Walcha NSW, A Country Town Full Of Surprises
Walcha is one of those unexpected surprises. We pulled into Walcha knowing nothing about the town and very little about the region. What we discovered was a proud town with a strong community and a long history.
Oh, by the way it’s pronounced Woll-ka.
Walcha sits at the intersection of Thunderbolts Way and the Oxley Highway in the New England region. The town has mild summers and cold winters, with occasional snow.
We approached from the South, along Thunderbolts Way. What a drive! The road travels through sub-tropical rainforest, open grazing country and everything in between. It twists and turns, up hill and down dale.
One particular climb from Curricabark River Valley is intense, especially in a small truck! With no warning, you’re confronted with a steep incline that winds ever upwards for what seems like forever. Second gear and 20km/h was the order of the day for us.
Once you’ve conquered this climb, stop at Carson’s Lookout. Eric Carson built this leg of Thunderbolts Way to get timber from the high country back to his sawmill in Gloucester. He had lobbied the government about building a road for several for years, without success. So he built it himself in the early 1960s. He organised a team of road builders and made a start. This must have been an insanely dangerous task… the country is wild, steep and unforgiving.
The fruits of Carson’s labours are still evident today, with timber jinkers carting loads of timber from the mountainous forests, down Thunderbolts Way into the Gloucester sawmills.
Hugging The Aspley River
As you approach Walcha, the country opens up and flattens out somewhat. Entering Walcha, it’s apparent that the Aspley River is the centrepiece of the town.
Levy banks on either side of the river have been landscaped to form a long park and it’s here you’ll find a series of sculptures. These are a part of the Open Air Gallery and hint at a thriving arts scene in the town. Several shop awnings in the main street use tall sculptures instead of the usual square posts. This gives the town a unique feel.
The Original Inhabitants
Of course, the original inhabitants were here long before white man arrived. The Danggadi people lived here for about 6,000 years before white man, using the tablelands as meeting places for trading and ceremonial occasions. In the colder weather they would head East into the gorges for protection.
The gorges provided plenty of food, with fish and wildlife readily available.
White Man Comes
John Oxley passed through the area in 1818 and settlers followed in 1832, looking for land to graze their sheep. This spelt the end of the Danggadi people’s long-established lifestyle, a sad story repeated across the country.
A town began to form in the 1840s and soon established a foothold along the Aspley River. A few small gold rushes helped the town’s fortunes, with timber and grazing cementing the town’s future.
A massive flood in the 1860s prompted an attempt to move the town to higher ground. However, it’s pretty clear the locals chose to stay close to the river and take their chances.
An Enjoyable Stay
Up the hill to the North-East, Walcha Caravan Park greets weary travellers. Luke and Tam have owned this Park since April, 2017 and have stamped their mark on it.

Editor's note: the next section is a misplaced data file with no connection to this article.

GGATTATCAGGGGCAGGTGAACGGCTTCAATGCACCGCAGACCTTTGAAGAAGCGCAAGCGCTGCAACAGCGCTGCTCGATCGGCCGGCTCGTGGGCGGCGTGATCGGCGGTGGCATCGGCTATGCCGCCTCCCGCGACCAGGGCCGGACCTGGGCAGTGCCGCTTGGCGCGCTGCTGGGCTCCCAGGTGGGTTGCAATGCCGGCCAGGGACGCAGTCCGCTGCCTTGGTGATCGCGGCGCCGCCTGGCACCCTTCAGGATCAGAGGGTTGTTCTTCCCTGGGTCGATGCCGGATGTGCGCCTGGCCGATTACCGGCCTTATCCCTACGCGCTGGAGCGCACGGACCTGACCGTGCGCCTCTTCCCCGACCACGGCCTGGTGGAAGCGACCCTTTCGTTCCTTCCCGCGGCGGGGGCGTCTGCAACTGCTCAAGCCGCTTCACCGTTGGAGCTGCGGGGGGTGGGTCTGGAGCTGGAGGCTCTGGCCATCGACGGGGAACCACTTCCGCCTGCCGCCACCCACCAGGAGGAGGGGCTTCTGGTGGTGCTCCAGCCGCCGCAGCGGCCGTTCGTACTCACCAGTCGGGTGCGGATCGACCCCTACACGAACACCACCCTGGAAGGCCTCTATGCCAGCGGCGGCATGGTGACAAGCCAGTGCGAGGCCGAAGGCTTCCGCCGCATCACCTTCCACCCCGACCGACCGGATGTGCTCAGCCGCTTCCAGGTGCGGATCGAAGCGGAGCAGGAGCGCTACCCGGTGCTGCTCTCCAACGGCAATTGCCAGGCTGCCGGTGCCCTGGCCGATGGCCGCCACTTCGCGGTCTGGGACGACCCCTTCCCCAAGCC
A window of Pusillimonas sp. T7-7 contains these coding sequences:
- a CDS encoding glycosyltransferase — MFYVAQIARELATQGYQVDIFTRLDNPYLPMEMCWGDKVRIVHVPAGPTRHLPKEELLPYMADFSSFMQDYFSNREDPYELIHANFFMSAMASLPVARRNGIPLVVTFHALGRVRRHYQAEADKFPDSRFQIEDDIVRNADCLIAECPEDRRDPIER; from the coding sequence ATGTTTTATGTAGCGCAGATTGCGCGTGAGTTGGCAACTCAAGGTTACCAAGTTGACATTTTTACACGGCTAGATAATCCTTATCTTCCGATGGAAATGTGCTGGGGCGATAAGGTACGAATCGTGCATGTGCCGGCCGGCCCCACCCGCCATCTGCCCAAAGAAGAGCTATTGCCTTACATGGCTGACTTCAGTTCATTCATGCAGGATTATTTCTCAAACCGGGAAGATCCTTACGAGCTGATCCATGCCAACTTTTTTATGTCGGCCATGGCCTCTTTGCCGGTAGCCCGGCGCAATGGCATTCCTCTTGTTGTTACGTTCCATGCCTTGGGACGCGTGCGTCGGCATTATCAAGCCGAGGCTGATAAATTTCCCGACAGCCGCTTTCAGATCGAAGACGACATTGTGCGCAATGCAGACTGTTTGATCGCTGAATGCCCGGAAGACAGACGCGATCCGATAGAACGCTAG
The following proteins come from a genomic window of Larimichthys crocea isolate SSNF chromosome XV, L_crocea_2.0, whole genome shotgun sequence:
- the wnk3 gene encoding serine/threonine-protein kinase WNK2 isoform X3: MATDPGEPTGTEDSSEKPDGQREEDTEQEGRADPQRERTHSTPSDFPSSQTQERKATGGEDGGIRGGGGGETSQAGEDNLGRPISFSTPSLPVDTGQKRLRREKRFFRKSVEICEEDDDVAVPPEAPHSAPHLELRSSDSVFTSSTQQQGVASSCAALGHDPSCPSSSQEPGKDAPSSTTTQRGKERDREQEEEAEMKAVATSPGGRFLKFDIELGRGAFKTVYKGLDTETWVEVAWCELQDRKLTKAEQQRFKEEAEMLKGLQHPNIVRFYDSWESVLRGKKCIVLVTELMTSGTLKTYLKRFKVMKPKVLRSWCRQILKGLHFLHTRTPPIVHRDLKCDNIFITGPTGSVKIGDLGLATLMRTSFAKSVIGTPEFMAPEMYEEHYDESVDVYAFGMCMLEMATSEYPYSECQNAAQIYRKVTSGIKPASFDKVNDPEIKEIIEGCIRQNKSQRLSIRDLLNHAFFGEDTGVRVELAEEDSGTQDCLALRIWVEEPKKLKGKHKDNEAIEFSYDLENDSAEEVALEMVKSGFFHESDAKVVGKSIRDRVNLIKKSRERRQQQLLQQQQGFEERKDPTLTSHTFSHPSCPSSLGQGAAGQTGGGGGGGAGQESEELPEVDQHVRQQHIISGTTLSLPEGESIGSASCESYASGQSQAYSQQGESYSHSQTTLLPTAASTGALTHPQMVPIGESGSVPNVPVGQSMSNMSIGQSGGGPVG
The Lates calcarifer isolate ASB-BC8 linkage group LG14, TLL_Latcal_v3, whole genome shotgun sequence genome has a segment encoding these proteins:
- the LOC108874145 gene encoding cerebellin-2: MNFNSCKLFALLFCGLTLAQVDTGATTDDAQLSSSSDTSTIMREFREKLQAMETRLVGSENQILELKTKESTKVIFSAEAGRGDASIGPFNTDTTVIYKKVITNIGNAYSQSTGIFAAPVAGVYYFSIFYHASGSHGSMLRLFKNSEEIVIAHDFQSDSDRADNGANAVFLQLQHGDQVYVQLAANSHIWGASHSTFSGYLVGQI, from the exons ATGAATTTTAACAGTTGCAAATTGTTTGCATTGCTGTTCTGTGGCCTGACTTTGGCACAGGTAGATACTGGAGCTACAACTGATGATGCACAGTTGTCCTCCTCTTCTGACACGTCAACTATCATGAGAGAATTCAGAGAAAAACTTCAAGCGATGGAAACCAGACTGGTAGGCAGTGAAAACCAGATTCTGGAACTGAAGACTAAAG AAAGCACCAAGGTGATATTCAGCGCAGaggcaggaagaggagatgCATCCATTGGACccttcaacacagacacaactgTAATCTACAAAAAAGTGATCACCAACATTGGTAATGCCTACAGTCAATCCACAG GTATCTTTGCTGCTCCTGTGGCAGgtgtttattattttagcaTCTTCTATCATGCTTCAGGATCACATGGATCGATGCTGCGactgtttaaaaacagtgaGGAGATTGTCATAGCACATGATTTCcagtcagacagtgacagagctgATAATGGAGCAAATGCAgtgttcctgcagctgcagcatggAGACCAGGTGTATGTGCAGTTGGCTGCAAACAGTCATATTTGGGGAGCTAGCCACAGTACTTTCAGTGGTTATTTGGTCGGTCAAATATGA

Continuing the good feel of this town, Luke and Tam do all they can to make visitors welcome. The Park is really neat and tidy, with excellent facilities and a AAA four star rating. An immaculate camp kitchen, shady campsites and lots of green grass welcome you with open arms.
We didn’t sample the cabins, however the amenities are spotless and recently renovated. And the hot showers… heaven! Small touches like washing powder, pegs and the choice of hot and cold water for the washing machines shows Luke and Tam know exactly what travellers need.
Unfortunately we missed the free Saturday night cook-up. Next time…
The Museum houses local memorabilia and artefacts.
While we didn’t get to the museum, apparently it also has a Tiger Moth bi-plane. This was the first plane ever used to spread superphosphate (fertiliser) in Australia. This was a significant milestone in Australia’s agricultural history. Why? Super-spreading by plane meant otherwise inaccessible land could be fertilised, effectively trebling the carrying capacity of the land.
Machinery sheds, a slab cottage, a stringy bark trunk carved by Danggadi people, blacksmith’s shop and a wool industry hall round out the museum’s attractions.
Nat Buchanan was a drover who is buried at Walcha cemetery. Born in Ireland and eventually settling near Tamworth, he reputedly opened up more of Australia than anyone else.
He has a comprehensive list of firsts – first to cross the Barkly Tablelands East to West; first to drove cattle to the Top End; first with cattle to the Victoria and Ord Rivers; first to blaze a way through the forbidding country between the East Kimberleys and Daly Waters, creating the notorious Murranji Track; first with stock from the East Kimberleys to Murchison goldfields; and the first to travel overland from Tennant Creek to Sturt Creek near Hall’s Creek in an unsuccessful search for a suitable stock route.
Walcha is a jumping off point for the Wild Rivers National Parks. In a normal season, numerous spectacular waterfalls are a sight for sore eyes. However, we had arrived in the midst of a really dry spell so most waterfalls were no more than a trickle.
We’ll be back in a better season to check these out.
With the title of oldest town in the New England region, Walcha is a proud senior citizen. However, Walcha has a lot of years left in her yet. With a vibrant arts scene, strong agricultural base and a town full of hope and life, Walcha’s future looks bright.
Stay a while and soak it in. You’ll love it!
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